Human Resources Minister Datuk Sri (Dr) Richard Riot Anak Jaem (right) at the Malaysian Skills Certificate (Level 3) graduation ceremony and renewal of accreditation permit for the Proton Centre of Excellence Training Centre, Shah Alam today. Pix by Intan Nur Elliana Zakaria

SHAH ALAM: Employers should offer salary increment to employees who have completed their professional certification courses or postgraduate degrees to reflect their qualifications and expertise.

Human Resources Minister Datuk Seri Richard Riot said this, in turn, would motivate employees to work harder, thus boosting productivity at work.

“I hope employers will seriously think of increasing the pay of their workforce which reflects their hard-earned qualification and experience.

“Failing to do so, will dampen their spirit and affect productivity. For instance, those who have completed their Malaysian Skills Certificate programme ought to be given increments since they have already upgraded themselves in terms of professional qualifications.

“If employers do not offer a raise, it will be meaningless,” he told reporters after attending the Malaysian Skills Certificate (Level 3) graduation ceremony and renewal of accreditation permit for the Proton Centre of Excellence Training Centre here today.

Riot acknowledged there were companies that rewarded their employees who had completed their postgraduate degree or received professional courses certificates by raising their salaries.

“I do not have the statistics, but I have been informed of companies that have given due recognition to their deserving employees. But more companies need to follow suit.

“The ministry has a guideline which employers can refer to. It outlines the certification and criteria needed to be entitled for a certain position or pay scale.

“However, we cannot compel employers to adhere to it since it’s only a guideline.”

Asked if this would be included into the Employment Act 1955, which the ministry plans to amend, Riot said: “It’s difficult to say.

"There are a lot of things we have in mind, but (this) needs to be discussed further with stakeholders, which includes employers and employees.”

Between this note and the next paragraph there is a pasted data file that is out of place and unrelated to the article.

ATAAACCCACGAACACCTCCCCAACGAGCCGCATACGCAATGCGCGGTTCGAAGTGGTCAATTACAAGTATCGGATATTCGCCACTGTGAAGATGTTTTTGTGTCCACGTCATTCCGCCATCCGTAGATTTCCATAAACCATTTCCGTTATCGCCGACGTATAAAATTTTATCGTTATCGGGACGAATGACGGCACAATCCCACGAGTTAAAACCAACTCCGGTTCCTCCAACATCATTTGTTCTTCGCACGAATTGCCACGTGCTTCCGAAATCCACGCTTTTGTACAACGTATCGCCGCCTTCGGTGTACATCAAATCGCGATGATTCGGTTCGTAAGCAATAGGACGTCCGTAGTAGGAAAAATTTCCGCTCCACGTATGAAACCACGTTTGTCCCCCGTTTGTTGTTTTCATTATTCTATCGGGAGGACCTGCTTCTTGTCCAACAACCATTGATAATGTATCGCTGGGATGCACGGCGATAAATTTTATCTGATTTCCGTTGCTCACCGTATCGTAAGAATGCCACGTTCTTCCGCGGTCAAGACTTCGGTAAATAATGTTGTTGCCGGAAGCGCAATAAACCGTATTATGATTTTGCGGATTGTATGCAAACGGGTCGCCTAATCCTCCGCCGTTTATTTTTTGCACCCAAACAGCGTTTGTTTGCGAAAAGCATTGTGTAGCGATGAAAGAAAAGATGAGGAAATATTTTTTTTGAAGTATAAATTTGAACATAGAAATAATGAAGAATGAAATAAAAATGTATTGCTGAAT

Riot, in his speech, stressed on the importance of churning out skilled workforce that would equip the country for the Industrial Revolution 4.0 and propel Malaysia towards becoming an advanced nation by 2020.

This, he said, could be made possible through the targeted 35 per cent skilled Malaysian workforce as envisioned in the 11th Malaysia Plan.

“Unless we are prepared for this IR4.0, we will be left behind (from becoming a developed nation). We need to have the skillsets to adopt to digitalisation, automisation and robotics.

“However, it must be noted that we are on the right track and I’m confident that we can achieve our goal.

“In 2015, only 28 per cent or 3.4 million people out of the 14.8 million workforce in Malaysia are considered skilled. But in the last two years, we currently manage to raise it to 31 per cent.”

Riot also said the government envisaged a total of 1.5 million new jobs to be created and 60 per cent of those new jobs would need skilled workforce.

“Jobs are available, but we do not have enough people with the right skills. We must proceed with traditional eduction, but not forgetting that the Technical and Vocational Education Training is also of equal importance.”

Meanwhile, Perusahaan Otomobil National Sdn Bhd CEO Dr Li Chunrong, in his speech, said training was a crucial factor to produce quality workers.

“We (Proton) should have the confidence (as a national carmaker) because we have good products. And behind good products, we must have good people. How do we get that? Training is the most important thing.”

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